(HealthDay News) – A safe recombinant, live, attenuated tetravalent dengue vaccine has been deemed possible, according to a study published online Sept 11 in The Lancet.
Arunee Sabchareon, MD, from Mahidol University in Bangkok, and colleagues conducted an observer-masked, randomized, controlled, Phase 2b, proof-of-concept trial in healthy Thai schoolchildren, aged 4–11 years, to examine the efficacy of a recombinant, live, attenuated tetravalent dengue vaccine. Participants were randomly allocated to receive three injections of dengue vaccine (2,669 children; 2,452 children included in primary analysis), or control (rabies vaccine or placebo: 1,333 children; 1,221 children included in primary analysis) at zero, six, and 12 months, and were followed for 25 months.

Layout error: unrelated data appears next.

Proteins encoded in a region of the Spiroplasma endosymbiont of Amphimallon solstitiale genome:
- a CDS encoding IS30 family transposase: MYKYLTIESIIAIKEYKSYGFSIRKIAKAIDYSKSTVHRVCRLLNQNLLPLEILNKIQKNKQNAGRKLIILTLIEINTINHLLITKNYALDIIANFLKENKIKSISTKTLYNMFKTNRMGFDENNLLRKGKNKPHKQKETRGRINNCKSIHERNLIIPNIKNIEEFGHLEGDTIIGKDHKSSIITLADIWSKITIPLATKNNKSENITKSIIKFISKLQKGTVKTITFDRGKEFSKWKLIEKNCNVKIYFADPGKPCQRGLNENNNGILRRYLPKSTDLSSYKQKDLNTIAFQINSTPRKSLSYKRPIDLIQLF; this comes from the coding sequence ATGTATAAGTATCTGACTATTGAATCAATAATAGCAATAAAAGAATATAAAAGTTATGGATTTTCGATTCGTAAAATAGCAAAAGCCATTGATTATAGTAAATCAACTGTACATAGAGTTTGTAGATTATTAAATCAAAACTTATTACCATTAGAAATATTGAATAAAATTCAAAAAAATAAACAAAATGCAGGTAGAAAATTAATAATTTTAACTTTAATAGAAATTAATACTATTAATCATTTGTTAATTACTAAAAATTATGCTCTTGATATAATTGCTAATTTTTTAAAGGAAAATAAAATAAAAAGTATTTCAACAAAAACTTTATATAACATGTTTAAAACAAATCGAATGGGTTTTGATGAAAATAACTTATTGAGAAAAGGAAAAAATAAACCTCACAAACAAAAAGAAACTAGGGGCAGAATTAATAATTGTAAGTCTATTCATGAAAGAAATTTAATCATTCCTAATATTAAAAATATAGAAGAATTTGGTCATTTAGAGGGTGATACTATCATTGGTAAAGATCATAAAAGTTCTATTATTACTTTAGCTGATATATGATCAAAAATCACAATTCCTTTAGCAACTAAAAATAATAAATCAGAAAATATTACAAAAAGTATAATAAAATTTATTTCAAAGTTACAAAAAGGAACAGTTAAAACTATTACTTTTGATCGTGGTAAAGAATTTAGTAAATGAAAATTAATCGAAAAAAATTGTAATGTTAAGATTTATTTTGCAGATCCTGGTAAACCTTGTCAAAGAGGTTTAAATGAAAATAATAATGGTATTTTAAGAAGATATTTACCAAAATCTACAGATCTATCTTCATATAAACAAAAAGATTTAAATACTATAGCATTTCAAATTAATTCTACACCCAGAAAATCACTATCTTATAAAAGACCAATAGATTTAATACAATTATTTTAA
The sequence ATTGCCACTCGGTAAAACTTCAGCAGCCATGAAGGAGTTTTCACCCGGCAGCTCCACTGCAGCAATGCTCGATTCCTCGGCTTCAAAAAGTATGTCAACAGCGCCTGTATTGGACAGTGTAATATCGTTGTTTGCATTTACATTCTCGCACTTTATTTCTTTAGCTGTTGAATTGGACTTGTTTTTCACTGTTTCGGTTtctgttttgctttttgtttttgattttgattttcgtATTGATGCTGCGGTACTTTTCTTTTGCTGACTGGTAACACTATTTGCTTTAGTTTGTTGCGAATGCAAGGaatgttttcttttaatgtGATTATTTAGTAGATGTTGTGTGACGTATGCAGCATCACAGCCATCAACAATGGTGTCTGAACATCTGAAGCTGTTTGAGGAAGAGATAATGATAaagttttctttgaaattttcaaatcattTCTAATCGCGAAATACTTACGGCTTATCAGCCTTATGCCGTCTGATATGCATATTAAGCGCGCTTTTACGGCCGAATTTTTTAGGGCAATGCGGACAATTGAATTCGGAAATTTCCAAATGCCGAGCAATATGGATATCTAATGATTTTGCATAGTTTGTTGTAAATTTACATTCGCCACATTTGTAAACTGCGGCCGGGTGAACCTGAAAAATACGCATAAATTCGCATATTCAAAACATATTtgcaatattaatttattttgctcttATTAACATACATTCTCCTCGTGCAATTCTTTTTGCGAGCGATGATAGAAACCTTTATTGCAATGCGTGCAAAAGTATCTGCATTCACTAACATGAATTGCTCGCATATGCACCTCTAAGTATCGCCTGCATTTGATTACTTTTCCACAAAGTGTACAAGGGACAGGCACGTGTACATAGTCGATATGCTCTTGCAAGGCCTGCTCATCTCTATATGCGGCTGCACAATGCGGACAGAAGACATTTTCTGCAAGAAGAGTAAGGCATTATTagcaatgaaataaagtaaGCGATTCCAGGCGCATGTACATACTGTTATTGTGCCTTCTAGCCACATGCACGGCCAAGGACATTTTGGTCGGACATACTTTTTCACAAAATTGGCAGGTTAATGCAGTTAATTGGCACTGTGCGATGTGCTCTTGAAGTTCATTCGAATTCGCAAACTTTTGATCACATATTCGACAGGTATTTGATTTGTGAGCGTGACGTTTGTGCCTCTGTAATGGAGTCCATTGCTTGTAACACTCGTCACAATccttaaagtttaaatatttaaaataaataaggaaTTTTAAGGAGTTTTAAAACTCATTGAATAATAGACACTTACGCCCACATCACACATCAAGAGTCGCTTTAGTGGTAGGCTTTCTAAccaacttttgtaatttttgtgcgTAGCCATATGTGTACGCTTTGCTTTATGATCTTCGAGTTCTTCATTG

The researchers found that there were 134 cases of virologically confirmed dengue. The vaccine protective efficacy against virologically confirmed dengue was 30.2%, and differed according to serotype. The vaccine was well tolerated; two years after the first dose, no evidence of safety signals was observed.
“Our study constitutes the first ever demonstration that a safe dengue vaccine is possible,” the authors write. “In the context of World Health Organization goals to reduce dengue mortality by at least 50% and the morbidity rate by at least 25% by 2020, this study represents a major milestone.”
Several authors are employed by and disclosed financial ties to Sanofi Pasteur, which funded the study.